Start learning with our library of video tutorials taught by experts. Get started
Viewers: in countries Watching now:
In this course, photographer Ben Long describes the concepts and techniques behind high dynamic range (HDR) photography, a technique used to create images that have a wider range between the lightest and darkest areas of a scene than a digital camera can typically capture. The course begins with some background on dynamic range, on how camera sensors detect shadows, and on the kinds of subjects that benefit from HDR. Ben then describes and demonstrates several methods of generating HDR images, starting with single-shot HDR, which relies on masking to subtly enhance the dynamic range of a shot. Next, the course covers multi-exposure HDR, which involves shooting several photos of a scene, each at a different exposure, and then combining them using software tools. Ben demonstrates how to use Photoshop and the popular Photomatix software to process HDR images whose appearance ranges from subtle to surreal.
If you are a premium subscriber to lynda .com or you have bought the DVD, well, I'd just personally like to thank you, but also I'd like to tell you that you're in luck, because you should have access to a folder of exercise files for this course. So if you are a Premium subscriber, if you are accessing this course online, download this folder. If you have it off of the DVD, copy this to your desktop or documents folder, just somewhere where you know where it is where you can get to it easily. Inside you'll find separate folders for each chapter and in each chapter you will find a whole bunch of, in this case, images. Tthese are all are all RAW files.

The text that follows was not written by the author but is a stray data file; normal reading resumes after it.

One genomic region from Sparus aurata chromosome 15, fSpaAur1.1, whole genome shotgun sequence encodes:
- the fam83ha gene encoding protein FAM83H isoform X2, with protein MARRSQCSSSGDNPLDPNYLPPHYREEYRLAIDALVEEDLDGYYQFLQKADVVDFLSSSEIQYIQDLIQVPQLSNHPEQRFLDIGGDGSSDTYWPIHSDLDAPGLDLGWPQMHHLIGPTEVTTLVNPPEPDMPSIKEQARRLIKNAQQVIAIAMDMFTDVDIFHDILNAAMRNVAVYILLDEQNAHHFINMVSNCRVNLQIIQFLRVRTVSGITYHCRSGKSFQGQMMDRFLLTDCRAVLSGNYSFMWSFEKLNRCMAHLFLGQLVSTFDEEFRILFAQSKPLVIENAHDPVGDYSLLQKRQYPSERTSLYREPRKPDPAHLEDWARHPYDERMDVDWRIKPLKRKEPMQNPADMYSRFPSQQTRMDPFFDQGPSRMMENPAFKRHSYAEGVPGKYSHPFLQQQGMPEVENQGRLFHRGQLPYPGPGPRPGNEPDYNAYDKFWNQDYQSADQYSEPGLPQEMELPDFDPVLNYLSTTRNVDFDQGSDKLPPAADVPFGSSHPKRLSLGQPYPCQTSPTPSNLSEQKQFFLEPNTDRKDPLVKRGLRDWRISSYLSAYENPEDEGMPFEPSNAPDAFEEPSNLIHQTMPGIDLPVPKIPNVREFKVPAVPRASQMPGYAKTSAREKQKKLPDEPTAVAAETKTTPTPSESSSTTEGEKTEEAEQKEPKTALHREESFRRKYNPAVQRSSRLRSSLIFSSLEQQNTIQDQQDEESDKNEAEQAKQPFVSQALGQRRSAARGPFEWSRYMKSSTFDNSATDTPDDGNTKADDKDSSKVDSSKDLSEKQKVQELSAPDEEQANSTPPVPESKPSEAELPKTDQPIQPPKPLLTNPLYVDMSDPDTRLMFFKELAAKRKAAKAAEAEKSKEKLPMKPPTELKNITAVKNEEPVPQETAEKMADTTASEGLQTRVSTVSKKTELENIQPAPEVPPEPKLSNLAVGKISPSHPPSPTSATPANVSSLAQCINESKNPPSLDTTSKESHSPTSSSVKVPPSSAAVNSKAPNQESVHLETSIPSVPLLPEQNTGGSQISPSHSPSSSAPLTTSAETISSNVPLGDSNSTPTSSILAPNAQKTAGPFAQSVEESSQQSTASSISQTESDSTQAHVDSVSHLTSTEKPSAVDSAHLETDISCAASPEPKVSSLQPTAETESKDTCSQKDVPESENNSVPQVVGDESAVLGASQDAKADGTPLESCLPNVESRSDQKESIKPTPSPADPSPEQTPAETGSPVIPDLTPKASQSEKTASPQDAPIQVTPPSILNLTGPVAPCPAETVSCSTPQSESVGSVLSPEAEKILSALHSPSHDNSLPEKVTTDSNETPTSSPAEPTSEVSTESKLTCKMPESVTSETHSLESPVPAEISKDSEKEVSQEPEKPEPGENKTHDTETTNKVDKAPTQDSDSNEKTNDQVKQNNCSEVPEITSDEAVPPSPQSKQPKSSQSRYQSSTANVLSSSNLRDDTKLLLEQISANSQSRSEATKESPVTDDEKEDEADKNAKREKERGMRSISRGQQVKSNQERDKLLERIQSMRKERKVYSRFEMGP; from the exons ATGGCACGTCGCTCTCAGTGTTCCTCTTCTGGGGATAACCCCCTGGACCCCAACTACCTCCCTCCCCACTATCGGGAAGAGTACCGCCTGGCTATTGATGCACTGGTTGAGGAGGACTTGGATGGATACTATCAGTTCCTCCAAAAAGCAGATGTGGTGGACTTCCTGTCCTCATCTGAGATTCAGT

Most of these raw files were shot with a Cannon 5D Mark II, and we will be working a lot with these in Photoshop, Photoshop CS5. Even if you've got CS5, you should probably get the latest version of Photoshop Camera RAW, which you can get from Adobe's website for free at Adobe.com. So it's a good idea to get that updated and that will give you all the latest raw processors from Adobe. In the course of these lessons, if I want you to open a file or we are about to work with a particular file, you are going to see a big yellow overlay come up and it's going to tell you which files you need to go get and I will also in many cases direct you to them by name.
But if I don't, there will be a bit of text to queue you into which ones you need. There are a couple of places where I am actually just demoing a process and I am not providing you with the files because we have only got so much space and you don't really need them. It's one that you just watch, but most of these there are files that you can along with. As I will say a couple times throughout here, you are going to need a copy of Photoshop CS5, a copy of Photomatix, and a copy of HDR Efex. Even if you don't plan to use all of those, I really recommend following along because in some of these movies I'm not just showing you how to use those specific pieces of software. I'm kind of describing a thought process and letting you know what I look for and how I work through a particular image editing problem and those steps are true regardless of what software you are working with.
So it's worth going ahead and getting that stuff installed, so you can really follow along with each and every step.
There are currently no FAQs about Shooting and Processing High Dynamic Range Photographs (HDR).
Access exercise files from a button right under the course name.
Search within course videos and transcripts, and jump right to the results.
Remove icons showing you already watched videos if you want to start over.
Make the video wide, narrow, full-screen, or pop the player out of the page into its own window.
Click on text in the transcript to jump to that spot in the video. As the video plays, the relevant spot in the transcript will be highlighted.